For some people, concern and awareness has given way to anxiety. More so of the younger demographic, a generation of young people is entering the workplace aware of the ecological and environmental damage caused by companies and industries in the past, that society is now having to work to overcome.
There are varying definitions of eco-anxiety, also known as climate anxiety, which is a relatively new term. Put simply, it is worry relating to the environmental crisis. It can involve feelings of worry, fear, anger, grief, despair, guilt, powerlessness and shame.
People will experience eco-anxiety differently, it might depend on how you experience the impacts of climate change, which could be through direct experience (for example, flooding, droughts or other extreme weather) or through consuming news or media coverage about the climate crisis, or through working in a job where you see the impacts of climate change day to day.
Research has found that many young people believe that governments are failing them because of inaction and that young people feel betrayed and abandoned, which can lead to distress and eco-anxiety.
Some researchers don’t view climate anxiety as a mental health illness but instead as a normal response to the existential threat to the planet. However, climate anxiety can impact people’s mental health.
Yes. There is no doubt that anxiety related to the climate crisis, climate change and the environment is real. There is still lots of ongoing research into eco-anxiety, but a range of professionals and experts have spoken on the topic.
In a world where organisations are vying to be seen as the most eco-conscious in their sector, businesses are now realising that green credentials often factor into consumer choice and brand value. In the world of recruitment and employment, candidates are gradually making a shift to want to work for healthy, clean, considerate companies and placing a moral and ethical value on the organisations they work for. More and more workers are taking an interest in the green credentials of who they choose to work for and are making employment choices based upon this.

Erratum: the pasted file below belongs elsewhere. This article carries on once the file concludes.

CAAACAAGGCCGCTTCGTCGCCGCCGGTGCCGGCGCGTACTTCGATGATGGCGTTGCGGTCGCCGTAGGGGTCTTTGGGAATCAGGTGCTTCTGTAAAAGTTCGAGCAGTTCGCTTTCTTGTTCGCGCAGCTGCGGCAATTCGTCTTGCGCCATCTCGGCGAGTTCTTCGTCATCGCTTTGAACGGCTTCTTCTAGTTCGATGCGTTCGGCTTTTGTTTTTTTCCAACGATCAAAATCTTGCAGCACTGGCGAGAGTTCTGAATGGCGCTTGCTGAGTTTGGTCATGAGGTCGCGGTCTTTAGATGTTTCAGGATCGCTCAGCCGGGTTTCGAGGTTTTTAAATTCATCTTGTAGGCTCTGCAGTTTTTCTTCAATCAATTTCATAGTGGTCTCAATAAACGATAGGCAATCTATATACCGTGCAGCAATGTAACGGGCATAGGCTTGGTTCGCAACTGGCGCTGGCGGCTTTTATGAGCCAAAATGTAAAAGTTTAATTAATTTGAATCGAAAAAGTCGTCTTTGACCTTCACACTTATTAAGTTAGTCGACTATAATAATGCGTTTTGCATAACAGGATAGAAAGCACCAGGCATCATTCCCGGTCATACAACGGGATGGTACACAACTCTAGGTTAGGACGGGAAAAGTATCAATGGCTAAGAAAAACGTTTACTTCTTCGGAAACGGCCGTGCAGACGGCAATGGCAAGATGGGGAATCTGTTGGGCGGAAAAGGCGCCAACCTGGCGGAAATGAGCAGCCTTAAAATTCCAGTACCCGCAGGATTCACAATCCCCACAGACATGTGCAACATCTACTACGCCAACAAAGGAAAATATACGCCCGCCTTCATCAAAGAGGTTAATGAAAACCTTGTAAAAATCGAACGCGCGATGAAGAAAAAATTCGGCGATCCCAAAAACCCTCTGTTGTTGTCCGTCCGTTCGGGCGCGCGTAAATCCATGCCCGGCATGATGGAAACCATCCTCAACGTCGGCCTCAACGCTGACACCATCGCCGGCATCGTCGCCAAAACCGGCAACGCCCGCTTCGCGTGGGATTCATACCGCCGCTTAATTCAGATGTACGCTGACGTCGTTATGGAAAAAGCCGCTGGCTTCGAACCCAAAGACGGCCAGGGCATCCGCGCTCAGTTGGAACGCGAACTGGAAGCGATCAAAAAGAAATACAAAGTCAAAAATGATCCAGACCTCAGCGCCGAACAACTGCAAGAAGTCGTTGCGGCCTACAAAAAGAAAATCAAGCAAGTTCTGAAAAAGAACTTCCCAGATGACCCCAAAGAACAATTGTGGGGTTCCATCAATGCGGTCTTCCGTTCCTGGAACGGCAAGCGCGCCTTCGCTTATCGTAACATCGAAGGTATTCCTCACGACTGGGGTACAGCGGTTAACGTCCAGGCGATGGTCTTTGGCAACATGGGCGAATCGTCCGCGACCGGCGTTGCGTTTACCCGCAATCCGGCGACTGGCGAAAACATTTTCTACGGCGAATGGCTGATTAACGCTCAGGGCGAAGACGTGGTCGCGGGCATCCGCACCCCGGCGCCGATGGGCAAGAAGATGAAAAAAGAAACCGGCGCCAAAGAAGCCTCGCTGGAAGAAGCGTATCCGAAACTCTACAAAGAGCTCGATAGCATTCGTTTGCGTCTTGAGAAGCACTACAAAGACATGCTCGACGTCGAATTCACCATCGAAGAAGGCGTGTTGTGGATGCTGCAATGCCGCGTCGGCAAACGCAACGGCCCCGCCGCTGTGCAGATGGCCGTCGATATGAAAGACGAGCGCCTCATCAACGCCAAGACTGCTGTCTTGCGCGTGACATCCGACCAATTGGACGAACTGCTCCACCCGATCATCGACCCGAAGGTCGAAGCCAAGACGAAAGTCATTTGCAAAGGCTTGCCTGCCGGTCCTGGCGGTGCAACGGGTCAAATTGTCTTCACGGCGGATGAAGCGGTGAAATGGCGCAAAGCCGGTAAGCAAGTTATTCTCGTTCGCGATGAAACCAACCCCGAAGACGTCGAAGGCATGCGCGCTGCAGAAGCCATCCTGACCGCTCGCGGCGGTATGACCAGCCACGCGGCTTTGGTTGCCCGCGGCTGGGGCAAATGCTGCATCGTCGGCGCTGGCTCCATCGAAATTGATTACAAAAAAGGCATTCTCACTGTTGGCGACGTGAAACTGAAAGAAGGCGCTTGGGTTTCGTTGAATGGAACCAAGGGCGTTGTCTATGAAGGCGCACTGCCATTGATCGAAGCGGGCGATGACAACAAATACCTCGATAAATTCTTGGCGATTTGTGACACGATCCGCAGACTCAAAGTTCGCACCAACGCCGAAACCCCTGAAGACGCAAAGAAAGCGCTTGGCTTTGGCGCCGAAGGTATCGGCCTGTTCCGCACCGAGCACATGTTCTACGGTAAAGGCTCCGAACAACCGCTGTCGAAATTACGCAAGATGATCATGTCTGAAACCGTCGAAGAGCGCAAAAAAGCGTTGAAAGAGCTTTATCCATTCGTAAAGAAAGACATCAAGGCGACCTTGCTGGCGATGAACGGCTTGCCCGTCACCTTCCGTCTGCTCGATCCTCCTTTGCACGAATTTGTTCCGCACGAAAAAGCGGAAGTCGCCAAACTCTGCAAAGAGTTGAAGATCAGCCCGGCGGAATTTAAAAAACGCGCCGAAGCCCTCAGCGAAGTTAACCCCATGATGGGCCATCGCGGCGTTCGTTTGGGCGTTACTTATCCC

Even if your company’s green credentials are up to scratch, it doesn’t necessarily mean that your workers aren’t conscious about environmental change outside your business and outside your control. It is worth being aware of the mindset of your colleagues/employees. Mental health decline, the feeling of environment affecting physical health and the concern of the impact of the environment on friends and family.
If your company is engaged with mindfulness and the mental health well-being of its workforce then awareness on environmental factors would also be worth considering and versing your management team in and integrating into existing training.
Where to start and where to end is down to what your organisation can achieve within time and financial constraints. Yes, there is no doubt that anxiety related to the climate crisis, climate change and the environment is real. There is still lots of ongoing research into eco-anxiety, but a range of professionals and experts have spoken on the topic. There are numerous changes that even the smallest organisations can implement. Our advice; start with any of the below 30 pointers and work your way up from there!